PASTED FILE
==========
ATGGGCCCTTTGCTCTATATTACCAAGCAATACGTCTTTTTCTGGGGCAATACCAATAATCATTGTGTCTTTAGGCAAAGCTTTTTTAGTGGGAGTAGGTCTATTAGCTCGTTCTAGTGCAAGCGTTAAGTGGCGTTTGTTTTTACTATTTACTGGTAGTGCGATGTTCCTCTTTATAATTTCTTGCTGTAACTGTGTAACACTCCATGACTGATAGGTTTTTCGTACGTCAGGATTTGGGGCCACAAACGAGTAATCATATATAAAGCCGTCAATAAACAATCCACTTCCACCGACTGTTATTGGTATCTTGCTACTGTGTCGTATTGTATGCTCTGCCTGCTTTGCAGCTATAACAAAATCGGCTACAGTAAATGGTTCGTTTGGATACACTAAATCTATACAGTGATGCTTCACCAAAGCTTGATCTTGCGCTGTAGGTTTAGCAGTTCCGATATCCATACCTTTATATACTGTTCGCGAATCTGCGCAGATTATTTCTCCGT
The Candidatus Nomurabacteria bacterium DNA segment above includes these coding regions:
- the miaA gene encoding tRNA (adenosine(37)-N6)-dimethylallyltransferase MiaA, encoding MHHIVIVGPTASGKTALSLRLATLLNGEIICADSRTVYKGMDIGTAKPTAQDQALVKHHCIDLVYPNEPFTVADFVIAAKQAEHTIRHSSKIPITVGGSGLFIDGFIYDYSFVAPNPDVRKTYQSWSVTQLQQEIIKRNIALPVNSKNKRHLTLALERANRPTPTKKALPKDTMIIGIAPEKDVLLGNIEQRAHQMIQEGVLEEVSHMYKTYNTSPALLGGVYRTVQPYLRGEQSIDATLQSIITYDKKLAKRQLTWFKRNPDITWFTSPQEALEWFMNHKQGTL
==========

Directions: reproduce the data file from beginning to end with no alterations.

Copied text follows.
ATGGGCCCTTTGCTCTATATTACCAAGCAATACGTCTTTTTCTGGGGCAATACCAATAATCATTGTGTCTTTAGGCAAAGCTTTTTTAGTGGGAGTAGGTCTATTAGCTCGTTCTAGTGCAAGCGTTAAGTGGCGTTTGTTTTTACTATTTACTGGTAGTGCGATGTTCCTCTTTATAATTTCTTGCTGTAACTGTGTAACACTCCATGACTGATAGGTTTTTCGTACGTCAGGATTTGGGGCCACAAACGAGTAATCATATATAAAGCCGTCAATAAACAATCCACTTCCACCGACTGTTATTGGTATCTTGCTACTGTGTCGTATTGTATGCTCTGCCTGCTTTGCAGCTATAACAAAATCGGCTACAGTAAATGGTTCGTTTGGATACACTAAATCTATACAGTGATGCTTCACCAAAGCTTGATCTTGCGCTGTAGGTTTAGCAGTTCCGATATCCATACCTTTATATACTGTTCGCGAATCTGCGCAGATTATTTCTCCGT
The Candidatus Nomurabacteria bacterium DNA segment above includes these coding regions:
- the miaA gene encoding tRNA (adenosine(37)-N6)-dimethylallyltransferase MiaA, encoding MHHIVIVGPTASGKTALSLRLATLLNGEIICADSRTVYKGMDIGTAKPTAQDQALVKHHCIDLVYPNEPFTVADFVIAAKQAEHTIRHSSKIPITVGGSGLFIDGFIYDYSFVAPNPDVRKTYQSWSVTQLQQEIIKRNIALPVNSKNKRHLTLALERANRPTPTKKALPKDTMIIGIAPEKDVLLGNIEQRAHQMIQEGVLEEVSHMYKTYNTSPALLGGVYRTVQPYLRGEQSIDATLQSIITYDKKLAKRQLTWFKRNPDITWFTSPQEALEWFMNHKQGTL